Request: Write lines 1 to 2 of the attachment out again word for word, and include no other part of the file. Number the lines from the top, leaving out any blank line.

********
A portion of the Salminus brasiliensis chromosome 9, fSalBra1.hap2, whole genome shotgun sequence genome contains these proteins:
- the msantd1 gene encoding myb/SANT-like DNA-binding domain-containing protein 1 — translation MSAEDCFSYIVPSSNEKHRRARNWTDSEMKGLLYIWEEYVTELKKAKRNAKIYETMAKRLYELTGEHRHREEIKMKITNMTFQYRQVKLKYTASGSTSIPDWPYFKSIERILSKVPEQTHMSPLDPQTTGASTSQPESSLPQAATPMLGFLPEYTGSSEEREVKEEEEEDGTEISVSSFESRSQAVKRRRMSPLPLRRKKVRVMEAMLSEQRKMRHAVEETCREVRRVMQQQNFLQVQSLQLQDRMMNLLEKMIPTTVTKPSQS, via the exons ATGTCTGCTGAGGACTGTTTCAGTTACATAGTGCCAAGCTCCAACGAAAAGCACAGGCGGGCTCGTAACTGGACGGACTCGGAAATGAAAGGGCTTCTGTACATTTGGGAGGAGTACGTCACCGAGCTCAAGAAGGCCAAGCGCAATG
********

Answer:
A portion of the Salminus brasiliensis chromosome 9, fSalBra1.hap2, whole genome shotgun sequence genome contains these proteins:
- the msantd1 gene encoding myb/SANT-like DNA-binding domain-containing protein 1 — translation MSAEDCFSYIVPSSNEKHRRARNWTDSEMKGLLYIWEEYVTELKKAKRNAKIYETMAKRLYELTGEHRHREEIKMKITNMTFQYRQVKLKYTASGSTSIPDWPYFKSIERILSKVPEQTHMSPLDPQTTGASTSQPESSLPQAATPMLGFLPEYTGSSEEREVKEEEEEDGTEISVSSFESRSQAVKRRRMSPLPLRRKKVRVMEAMLSEQRKMRHAVEETCREVRRVMQQQNFLQVQSLQLQDRMMNLLEKMIPTTVTKPSQS, via the exons ATGTCTGCTGAGGACTGTTTCAGTTACATAGTGCCAAGCTCCAACGAAAAGCACAGGCGGGCTCGTAACTGGACGGACTCGGAAATGAAAGGGCTTCTGTACATTTGGGAGGAGTACGTCACCGAGCTCAAGAAGGCCAAGCGCAATG